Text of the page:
The tablet computer wars are getting interesting with Google announcing the launch of the Nexus 7 tablet, priced in the US at the Amazon Kindle level of $199, but containing a lot more software goodies including its own version of Apple’s Siri voice ‘concierge.’
The move follows Microsoft’s attempt to segment the tablet market, dominated by Apple’s premium-priced iPad, with its own Surface contender. This armed as it is with a full Windows suite including Word and an in-built keyboard is clearly in (in part at least) at the business market.
Interestingly the Nexus 7 is made by Asus rather than Motorola which Google bought last year. But it shows once again that Goopgle is quite happy to copy its rivals’ practices, in effect adopting Apple’s vertically integrated production model rather than just suppyling cloud-based software.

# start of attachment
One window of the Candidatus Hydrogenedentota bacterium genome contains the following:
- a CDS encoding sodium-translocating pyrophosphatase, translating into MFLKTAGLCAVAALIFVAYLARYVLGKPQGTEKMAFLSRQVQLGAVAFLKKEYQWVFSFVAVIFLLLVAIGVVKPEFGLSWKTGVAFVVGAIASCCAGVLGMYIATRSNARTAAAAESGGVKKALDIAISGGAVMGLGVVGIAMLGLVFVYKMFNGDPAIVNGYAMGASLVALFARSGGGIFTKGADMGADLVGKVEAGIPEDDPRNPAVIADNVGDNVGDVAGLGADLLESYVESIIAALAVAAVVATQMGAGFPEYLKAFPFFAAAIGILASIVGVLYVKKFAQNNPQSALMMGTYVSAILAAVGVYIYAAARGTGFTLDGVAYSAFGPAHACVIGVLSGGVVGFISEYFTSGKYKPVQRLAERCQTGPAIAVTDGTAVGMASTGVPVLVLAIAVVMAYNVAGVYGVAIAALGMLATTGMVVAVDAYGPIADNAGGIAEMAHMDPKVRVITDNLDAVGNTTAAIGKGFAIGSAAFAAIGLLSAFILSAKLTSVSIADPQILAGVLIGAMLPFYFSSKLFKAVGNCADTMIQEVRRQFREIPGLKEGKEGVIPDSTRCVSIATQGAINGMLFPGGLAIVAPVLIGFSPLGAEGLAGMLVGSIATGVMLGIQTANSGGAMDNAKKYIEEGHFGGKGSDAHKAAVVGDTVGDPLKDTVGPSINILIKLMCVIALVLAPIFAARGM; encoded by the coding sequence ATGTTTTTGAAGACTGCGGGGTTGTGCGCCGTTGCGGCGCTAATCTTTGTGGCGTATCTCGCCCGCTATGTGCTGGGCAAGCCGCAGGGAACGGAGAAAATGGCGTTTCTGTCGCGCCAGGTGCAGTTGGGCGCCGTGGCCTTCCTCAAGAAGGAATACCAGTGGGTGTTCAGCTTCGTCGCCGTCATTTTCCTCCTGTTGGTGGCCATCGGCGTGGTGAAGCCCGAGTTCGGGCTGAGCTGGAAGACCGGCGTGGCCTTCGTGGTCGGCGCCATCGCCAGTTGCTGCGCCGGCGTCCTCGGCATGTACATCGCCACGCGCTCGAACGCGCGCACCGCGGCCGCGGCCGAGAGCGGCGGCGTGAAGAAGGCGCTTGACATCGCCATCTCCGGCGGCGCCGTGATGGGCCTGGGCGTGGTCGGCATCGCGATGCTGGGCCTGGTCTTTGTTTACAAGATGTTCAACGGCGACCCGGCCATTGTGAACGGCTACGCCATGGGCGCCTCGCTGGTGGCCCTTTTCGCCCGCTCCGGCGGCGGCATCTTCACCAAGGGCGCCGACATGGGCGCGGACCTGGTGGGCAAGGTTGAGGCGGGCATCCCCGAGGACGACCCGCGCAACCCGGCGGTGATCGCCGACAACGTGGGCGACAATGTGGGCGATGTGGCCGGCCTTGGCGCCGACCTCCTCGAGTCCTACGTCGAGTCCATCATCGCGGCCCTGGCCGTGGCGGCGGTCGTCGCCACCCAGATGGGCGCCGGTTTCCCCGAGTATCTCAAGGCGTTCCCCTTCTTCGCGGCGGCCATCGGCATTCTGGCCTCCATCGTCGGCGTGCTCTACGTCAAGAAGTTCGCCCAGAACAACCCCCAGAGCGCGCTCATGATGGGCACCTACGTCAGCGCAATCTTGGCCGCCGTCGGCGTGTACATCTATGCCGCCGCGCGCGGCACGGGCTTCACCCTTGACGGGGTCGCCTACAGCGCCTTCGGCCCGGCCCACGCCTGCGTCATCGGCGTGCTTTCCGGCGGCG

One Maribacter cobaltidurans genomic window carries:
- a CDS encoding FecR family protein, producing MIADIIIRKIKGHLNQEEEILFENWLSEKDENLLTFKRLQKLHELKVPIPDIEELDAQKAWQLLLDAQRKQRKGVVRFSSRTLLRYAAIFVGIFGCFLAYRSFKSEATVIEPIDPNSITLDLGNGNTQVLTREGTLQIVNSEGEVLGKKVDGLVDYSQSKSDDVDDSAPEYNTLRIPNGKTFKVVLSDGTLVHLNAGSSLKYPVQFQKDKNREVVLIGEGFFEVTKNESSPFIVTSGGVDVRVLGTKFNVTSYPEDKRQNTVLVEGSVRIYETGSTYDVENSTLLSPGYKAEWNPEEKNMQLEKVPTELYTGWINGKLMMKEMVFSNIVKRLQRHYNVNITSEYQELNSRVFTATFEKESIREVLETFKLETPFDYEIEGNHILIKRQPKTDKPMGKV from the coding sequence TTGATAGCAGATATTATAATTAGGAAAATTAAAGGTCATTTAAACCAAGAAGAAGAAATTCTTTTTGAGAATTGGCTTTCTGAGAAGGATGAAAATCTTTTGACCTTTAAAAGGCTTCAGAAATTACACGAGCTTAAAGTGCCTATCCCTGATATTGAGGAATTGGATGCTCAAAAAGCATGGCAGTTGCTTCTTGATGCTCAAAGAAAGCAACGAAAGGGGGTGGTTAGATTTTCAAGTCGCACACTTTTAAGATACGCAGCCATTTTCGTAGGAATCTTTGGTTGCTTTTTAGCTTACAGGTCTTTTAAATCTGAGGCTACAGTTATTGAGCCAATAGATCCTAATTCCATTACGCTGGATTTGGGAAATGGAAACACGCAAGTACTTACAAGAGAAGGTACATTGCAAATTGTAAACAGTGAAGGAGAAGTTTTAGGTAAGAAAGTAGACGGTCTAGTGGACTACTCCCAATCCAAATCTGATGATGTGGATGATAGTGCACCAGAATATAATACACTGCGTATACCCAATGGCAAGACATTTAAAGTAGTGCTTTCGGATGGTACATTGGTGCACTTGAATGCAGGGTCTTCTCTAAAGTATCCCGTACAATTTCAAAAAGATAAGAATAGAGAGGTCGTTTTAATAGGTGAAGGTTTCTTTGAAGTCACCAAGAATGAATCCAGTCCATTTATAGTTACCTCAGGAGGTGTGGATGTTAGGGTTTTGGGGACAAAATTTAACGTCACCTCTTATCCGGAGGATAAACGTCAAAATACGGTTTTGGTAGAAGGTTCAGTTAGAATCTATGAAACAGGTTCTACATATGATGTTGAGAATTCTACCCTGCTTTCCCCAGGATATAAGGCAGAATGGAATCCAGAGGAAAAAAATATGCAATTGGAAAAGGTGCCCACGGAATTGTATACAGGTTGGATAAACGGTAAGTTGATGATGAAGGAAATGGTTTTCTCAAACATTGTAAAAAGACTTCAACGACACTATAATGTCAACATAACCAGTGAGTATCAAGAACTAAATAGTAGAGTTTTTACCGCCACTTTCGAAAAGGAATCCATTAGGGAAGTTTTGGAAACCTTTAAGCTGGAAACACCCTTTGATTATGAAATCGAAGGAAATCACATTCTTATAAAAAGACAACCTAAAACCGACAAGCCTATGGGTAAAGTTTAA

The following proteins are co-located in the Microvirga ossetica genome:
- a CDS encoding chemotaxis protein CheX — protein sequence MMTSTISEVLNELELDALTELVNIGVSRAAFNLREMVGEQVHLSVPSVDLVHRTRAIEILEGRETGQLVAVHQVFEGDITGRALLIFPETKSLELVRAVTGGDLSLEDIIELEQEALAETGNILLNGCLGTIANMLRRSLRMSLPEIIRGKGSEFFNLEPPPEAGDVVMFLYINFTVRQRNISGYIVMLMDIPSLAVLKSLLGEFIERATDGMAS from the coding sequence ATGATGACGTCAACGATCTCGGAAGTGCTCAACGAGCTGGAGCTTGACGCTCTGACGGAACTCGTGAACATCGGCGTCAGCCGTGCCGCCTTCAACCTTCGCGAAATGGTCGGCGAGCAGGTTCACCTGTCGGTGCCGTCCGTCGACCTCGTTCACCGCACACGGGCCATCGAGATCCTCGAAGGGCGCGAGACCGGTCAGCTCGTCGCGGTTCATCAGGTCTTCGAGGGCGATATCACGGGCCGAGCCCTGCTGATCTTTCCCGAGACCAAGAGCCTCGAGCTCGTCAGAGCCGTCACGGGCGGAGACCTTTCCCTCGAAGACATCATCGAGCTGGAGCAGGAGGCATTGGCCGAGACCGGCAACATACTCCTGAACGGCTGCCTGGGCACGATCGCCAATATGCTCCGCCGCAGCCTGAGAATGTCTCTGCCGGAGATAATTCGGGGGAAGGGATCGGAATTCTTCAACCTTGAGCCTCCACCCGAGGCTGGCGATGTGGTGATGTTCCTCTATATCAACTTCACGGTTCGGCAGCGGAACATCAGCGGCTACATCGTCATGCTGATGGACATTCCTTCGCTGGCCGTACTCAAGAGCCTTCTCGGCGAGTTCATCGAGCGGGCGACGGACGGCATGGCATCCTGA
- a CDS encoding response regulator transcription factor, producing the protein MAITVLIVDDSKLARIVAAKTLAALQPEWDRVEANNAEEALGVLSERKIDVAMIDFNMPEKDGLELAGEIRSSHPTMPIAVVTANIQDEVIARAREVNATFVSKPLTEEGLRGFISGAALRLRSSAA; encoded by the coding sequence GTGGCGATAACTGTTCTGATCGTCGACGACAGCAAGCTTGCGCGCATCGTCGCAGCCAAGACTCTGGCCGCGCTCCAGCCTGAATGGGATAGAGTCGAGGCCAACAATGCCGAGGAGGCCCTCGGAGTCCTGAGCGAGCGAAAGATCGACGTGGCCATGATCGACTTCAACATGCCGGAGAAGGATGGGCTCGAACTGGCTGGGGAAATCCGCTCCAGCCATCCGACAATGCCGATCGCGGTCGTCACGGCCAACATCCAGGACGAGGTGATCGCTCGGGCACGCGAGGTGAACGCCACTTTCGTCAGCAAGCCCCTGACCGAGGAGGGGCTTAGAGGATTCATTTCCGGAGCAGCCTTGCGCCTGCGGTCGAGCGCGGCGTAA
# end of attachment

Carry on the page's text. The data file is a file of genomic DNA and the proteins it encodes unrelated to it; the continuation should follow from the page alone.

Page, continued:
The company has also unveiled a new ‘black box,’ Nexus Q, which is a move into the TV market, still waiting for Apple’s long-anticipated iTV (or whatever it’s going to be called).
Apple won’t be overly concerned about new entrants to the tablet market as long as the market keeps growing (as it surely will). The iPad may be outsold by Samsung’s Galaxy rival soon but Apple makes a lot more money from each of its products than its rivals do.
And the rush of new tablets will have ad agencies rubbing their hands with glee. Google has recently emerged as a substantial advertiser, spending nearly $2bn a year through a combination of outside agencies and its own Google Creative Lab, now headed by former Wieden+Kennedy creative Iain Tait.
Apple, Google, Microsoft and Samsung will all be pouring hundreds of millions into a market that didn’t exist three years ago.